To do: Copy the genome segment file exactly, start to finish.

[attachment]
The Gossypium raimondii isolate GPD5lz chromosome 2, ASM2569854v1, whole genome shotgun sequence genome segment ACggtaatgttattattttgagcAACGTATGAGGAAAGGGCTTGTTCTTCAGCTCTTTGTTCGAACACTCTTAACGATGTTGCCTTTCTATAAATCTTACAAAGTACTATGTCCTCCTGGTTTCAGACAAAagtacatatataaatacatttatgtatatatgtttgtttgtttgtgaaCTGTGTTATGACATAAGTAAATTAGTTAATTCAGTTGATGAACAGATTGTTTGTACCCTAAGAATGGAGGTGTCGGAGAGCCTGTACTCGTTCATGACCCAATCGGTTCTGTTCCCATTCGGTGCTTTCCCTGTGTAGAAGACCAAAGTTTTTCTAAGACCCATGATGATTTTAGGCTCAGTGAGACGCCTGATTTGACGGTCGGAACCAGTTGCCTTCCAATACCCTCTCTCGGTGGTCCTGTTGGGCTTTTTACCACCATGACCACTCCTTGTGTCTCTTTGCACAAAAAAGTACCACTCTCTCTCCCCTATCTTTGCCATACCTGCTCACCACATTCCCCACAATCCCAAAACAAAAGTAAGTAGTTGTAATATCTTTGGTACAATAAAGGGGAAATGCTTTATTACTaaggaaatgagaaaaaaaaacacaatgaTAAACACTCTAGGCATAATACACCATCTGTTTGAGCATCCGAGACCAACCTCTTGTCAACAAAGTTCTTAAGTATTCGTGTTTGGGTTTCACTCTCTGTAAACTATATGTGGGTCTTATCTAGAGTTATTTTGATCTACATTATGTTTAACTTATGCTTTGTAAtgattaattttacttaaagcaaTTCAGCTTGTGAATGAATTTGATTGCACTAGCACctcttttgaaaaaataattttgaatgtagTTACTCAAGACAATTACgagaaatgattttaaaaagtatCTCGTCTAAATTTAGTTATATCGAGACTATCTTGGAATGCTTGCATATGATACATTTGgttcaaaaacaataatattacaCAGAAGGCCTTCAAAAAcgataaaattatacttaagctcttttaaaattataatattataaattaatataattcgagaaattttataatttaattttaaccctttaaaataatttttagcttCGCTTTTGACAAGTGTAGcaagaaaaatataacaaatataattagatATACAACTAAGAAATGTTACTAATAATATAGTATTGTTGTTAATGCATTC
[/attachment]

The Gossypium raimondii isolate GPD5lz chromosome 2, ASM2569854v1, whole genome shotgun sequence genome segment ACggtaatgttattattttgagcAACGTATGAGGAAAGGGCTTGTTCTTCAGCTCTTTGTTCGAACACTCTTAACGATGTTGCCTTTCTATAAATCTTACAAAGTACTATGTCCTCCTGGTTTCAGACAAAagtacatatataaatacatttatgtatatatgtttgtttgtttgtgaaCTGTGTTATGACATAAGTAAATTAGTTAATTCAGTTGATGAACAGATTGTTTGTACCCTAAGAATGGAGGTGTCGGAGAGCCTGTACTCGTTCATGACCCAATCGGTTCTGTTCCCATTCGGTGCTTTCCCTGTGTAGAAGACCAAAGTTTTTCTAAGACCCATGATGATTTTAGGCTCAGTGAGACGCCTGATTTGACGGTCGGAACCAGTTGCCTTCCAATACCCTCTCTCGGTGGTCCTGTTGGGCTTTTTACCACCATGACCACTCCTTGTGTCTCTTTGCACAAAAAAGTACCACTCTCTCTCCCCTATCTTTGCCATACCTGCTCACCACATTCCCCACAATCCCAAAACAAAAGTAAGTAGTTGTAATATCTTTGGTACAATAAAGGGGAAATGCTTTATTACTaaggaaatgagaaaaaaaaacacaatgaTAAACACTCTAGGCATAATACACCATCTGTTTGAGCATCCGAGACCAACCTCTTGTCAACAAAGTTCTTAAGTATTCGTGTTTGGGTTTCACTCTCTGTAAACTATATGTGGGTCTTATCTAGAGTTATTTTGATCTACATTATGTTTAACTTATGCTTTGTAAtgattaattttacttaaagcaaTTCAGCTTGTGAATGAATTTGATTGCACTAGCACctcttttgaaaaaataattttgaatgtagTTACTCAAGACAATTACgagaaatgattttaaaaagtatCTCGTCTAAATTTAGTTATATCGAGACTATCTTGGAATGCTTGCATATGATACATTTGgttcaaaaacaataatattacaCAGAAGGCCTTCAAAAAcgataaaattatacttaagctcttttaaaattataatattataaattaatataattcgagaaattttataatttaattttaaccctttaaaataatttttagcttCGCTTTTGACAAGTGTAGcaagaaaaatataacaaatataattagatATACAACTAAGAAATGTTACTAATAATATAGTATTGTTGTTAATGCATTC